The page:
Capturing Consumers

Once the right products are in place, consumers need to find their way to the in-store bakery. Doing so could be as easy as following their noses.

As an example of this, Richard suggests that supermarkets “turn an in-store bakery into a store destination through sights, sounds and smells, such as the aroma of fresh-baked bread.” He further advises “customization and personalization, such as take-and-bake bread; more organic options; and having a presence on social media, which is especially important for connecting with Millennials and younger consumers.”

On the subject of digital marketing, he also urges engaging with shoppers “through a store’s website … [A]dditionally, in-store beacons can be a great way to connect with consumers on their mobile device[s] as they enter the bakery by alerting them to products [and] specials, or letting them know of ‘events,’ such as when the next batch of fresh bread will be available.”

To attract health-conscious shoppers, Richard recommends a “[f]ocus on fresh, free-from and local, as well as trending new ethnic favors and ingredients and healthful attributes like whole grain and high fiber. These messages can be communicated in signage and labeling and packaging.”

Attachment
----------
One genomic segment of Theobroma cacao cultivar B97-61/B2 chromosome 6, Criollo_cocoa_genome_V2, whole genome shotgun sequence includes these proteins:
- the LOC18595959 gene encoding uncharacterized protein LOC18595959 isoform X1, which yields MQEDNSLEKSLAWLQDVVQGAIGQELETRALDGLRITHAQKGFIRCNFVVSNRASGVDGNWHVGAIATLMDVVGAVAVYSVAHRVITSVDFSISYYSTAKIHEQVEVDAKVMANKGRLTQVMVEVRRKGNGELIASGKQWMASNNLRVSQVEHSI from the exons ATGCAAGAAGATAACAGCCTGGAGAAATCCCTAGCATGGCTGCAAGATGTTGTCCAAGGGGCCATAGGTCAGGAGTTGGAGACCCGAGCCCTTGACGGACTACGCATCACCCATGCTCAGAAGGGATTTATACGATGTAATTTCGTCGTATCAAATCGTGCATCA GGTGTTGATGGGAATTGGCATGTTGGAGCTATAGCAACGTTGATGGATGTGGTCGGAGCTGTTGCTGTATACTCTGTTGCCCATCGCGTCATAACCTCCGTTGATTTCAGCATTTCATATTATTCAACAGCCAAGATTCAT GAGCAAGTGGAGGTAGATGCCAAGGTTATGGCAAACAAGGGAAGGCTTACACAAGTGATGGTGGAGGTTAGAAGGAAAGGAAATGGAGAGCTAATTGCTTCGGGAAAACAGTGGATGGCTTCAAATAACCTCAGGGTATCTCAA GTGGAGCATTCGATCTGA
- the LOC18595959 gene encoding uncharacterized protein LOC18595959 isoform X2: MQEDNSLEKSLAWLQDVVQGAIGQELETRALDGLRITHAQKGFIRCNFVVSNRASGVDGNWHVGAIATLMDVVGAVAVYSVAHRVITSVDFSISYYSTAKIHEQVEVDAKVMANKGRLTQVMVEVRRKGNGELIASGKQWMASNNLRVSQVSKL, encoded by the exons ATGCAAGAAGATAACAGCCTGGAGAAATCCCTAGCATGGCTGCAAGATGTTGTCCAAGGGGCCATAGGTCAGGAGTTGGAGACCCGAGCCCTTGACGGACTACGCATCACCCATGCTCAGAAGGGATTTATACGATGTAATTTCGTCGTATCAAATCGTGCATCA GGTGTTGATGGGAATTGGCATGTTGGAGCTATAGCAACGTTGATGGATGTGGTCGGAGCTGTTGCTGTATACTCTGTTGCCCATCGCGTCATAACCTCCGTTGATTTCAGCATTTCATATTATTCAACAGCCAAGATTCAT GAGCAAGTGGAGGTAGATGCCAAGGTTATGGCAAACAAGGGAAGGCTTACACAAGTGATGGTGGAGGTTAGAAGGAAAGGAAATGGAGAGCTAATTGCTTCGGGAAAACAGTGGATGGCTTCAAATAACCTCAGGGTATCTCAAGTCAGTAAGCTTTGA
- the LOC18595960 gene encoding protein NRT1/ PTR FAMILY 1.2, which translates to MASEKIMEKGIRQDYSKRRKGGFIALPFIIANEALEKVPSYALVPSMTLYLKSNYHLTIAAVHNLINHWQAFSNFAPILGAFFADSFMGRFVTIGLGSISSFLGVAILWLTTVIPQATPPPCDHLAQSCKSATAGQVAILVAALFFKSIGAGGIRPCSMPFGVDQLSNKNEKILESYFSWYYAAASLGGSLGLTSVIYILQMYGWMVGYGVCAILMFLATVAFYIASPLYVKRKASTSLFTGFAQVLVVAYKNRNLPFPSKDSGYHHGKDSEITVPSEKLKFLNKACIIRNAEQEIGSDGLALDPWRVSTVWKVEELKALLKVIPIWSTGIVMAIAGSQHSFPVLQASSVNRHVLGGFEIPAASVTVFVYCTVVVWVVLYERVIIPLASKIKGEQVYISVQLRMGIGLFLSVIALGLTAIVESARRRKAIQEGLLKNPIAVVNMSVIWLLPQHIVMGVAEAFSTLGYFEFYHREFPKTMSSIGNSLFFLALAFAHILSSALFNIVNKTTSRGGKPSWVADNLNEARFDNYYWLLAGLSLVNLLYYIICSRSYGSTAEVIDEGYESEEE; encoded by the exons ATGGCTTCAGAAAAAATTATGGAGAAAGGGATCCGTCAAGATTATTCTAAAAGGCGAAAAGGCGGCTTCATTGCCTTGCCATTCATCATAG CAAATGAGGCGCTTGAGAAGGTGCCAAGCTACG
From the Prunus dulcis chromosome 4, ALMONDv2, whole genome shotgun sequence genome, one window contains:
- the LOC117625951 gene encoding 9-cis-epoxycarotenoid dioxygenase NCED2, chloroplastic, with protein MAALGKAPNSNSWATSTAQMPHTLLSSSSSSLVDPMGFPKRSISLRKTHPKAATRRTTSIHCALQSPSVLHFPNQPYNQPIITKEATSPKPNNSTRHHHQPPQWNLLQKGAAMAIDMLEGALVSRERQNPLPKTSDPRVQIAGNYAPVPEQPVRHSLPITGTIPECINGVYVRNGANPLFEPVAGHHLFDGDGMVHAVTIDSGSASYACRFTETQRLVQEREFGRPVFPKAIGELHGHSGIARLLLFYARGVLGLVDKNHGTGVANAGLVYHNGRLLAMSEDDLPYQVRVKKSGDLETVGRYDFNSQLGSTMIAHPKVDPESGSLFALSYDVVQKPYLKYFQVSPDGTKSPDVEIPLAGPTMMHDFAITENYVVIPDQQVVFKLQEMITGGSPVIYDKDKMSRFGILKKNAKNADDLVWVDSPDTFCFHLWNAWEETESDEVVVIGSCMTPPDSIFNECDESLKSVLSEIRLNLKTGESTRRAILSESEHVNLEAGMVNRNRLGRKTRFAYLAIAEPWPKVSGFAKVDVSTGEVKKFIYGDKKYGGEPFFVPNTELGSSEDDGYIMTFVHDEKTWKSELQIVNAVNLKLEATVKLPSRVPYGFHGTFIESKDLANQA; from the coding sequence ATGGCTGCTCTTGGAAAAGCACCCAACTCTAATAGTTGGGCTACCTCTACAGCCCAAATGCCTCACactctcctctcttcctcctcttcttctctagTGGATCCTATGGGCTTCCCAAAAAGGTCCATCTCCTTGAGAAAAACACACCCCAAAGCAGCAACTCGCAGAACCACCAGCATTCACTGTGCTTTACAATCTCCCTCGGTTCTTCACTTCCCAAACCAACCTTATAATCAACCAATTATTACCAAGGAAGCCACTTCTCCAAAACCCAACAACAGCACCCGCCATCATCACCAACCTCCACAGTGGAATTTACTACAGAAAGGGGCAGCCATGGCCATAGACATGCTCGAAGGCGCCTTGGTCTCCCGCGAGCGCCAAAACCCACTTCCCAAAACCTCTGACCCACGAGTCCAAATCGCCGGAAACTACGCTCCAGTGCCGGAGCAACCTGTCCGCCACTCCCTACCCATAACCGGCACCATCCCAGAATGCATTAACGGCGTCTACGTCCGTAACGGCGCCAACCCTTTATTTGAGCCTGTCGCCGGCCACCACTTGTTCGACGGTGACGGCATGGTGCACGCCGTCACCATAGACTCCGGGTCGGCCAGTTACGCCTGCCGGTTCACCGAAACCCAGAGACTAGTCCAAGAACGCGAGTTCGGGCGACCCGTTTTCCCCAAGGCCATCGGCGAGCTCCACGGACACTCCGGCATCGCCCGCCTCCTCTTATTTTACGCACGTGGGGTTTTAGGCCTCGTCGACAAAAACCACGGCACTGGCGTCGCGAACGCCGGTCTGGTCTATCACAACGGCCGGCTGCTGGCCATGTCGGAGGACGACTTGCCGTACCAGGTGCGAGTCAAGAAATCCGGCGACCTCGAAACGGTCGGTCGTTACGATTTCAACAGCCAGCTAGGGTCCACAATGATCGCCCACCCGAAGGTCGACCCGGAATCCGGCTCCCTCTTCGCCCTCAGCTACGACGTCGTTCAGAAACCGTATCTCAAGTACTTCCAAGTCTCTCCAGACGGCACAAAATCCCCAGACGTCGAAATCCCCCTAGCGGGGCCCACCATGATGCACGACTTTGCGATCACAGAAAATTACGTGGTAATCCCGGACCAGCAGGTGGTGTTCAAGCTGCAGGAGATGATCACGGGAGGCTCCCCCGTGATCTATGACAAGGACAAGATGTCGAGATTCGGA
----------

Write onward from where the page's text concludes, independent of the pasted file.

“Point-of-sale material with clear messaging on the health benefits of the bread and/or usage ideas is key to capturing the attention of the shopper and driving trial,” agrees Becker. “A perfect example is our sprouted-grain bread launch. It is not a commonly well-known fact that our sprouted breads offer more than 16 grams of whole grain per serving, so we made it a communication priority on the point-of-sale material.”

Another opportunity identified by ConAgra relates to “recipe displays, wherein a rack or display will include all of the ingredients for the meal,” she adds. “Providing a ‘one-stop shop’ display gives the shopper creative ideas and convenient solutions while increasing the basket ring for our retailers. Examples might include a bakery baguette on a rack with olive oil, balsamic [vinegar] and parmesan cheese, or a sourdough bread boule with queso dip. Recipes cards are a must.”

Baking Power

Citing Progressive Grocer’s own 2015 Retail Bakery Review, Eric Richard, education coordinator at the Madison, Wis.-based International Deli-Dairy-Bakery Association, notes that “bread garnered the top-selling spot in in-store bakery sales.” Richard adds: “Stats from Nielsen Perishables Group Fresh Facts showed that bread sales in the 52 weeks ending March 28, 2015, were up 1.8 percent versus a year ago, while rolls were up 3.5 percent.”

This ad will auto-close in 10 seconds